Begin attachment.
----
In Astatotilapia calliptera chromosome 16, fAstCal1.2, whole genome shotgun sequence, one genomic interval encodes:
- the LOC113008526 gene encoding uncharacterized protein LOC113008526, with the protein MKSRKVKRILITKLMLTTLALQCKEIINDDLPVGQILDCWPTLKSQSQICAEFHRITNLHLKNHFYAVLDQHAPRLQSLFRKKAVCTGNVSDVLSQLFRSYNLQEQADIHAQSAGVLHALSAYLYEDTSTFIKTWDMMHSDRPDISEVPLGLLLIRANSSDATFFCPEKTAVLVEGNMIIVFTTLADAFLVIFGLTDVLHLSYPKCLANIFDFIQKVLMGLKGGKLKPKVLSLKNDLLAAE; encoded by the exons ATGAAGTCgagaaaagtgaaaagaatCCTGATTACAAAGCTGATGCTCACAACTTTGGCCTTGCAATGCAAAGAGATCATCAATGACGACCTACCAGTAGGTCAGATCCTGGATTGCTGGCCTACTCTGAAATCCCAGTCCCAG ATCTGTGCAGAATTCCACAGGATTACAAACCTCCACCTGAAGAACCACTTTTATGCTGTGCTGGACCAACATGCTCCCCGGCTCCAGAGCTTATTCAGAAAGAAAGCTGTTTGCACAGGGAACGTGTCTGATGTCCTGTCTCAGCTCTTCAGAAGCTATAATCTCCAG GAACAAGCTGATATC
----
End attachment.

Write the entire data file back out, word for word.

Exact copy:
In Astatotilapia calliptera chromosome 16, fAstCal1.2, whole genome shotgun sequence, one genomic interval encodes:
- the LOC113008526 gene encoding uncharacterized protein LOC113008526, with the protein MKSRKVKRILITKLMLTTLALQCKEIINDDLPVGQILDCWPTLKSQSQICAEFHRITNLHLKNHFYAVLDQHAPRLQSLFRKKAVCTGNVSDVLSQLFRSYNLQEQADIHAQSAGVLHALSAYLYEDTSTFIKTWDMMHSDRPDISEVPLGLLLIRANSSDATFFCPEKTAVLVEGNMIIVFTTLADAFLVIFGLTDVLHLSYPKCLANIFDFIQKVLMGLKGGKLKPKVLSLKNDLLAAE; encoded by the exons ATGAAGTCgagaaaagtgaaaagaatCCTGATTACAAAGCTGATGCTCACAACTTTGGCCTTGCAATGCAAAGAGATCATCAATGACGACCTACCAGTAGGTCAGATCCTGGATTGCTGGCCTACTCTGAAATCCCAGTCCCAG ATCTGTGCAGAATTCCACAGGATTACAAACCTCCACCTGAAGAACCACTTTTATGCTGTGCTGGACCAACATGCTCCCCGGCTCCAGAGCTTATTCAGAAAGAAAGCTGTTTGCACAGGGAACGTGTCTGATGTCCTGTCTCAGCTCTTCAGAAGCTATAATCTCCAG GAACAAGCTGATATC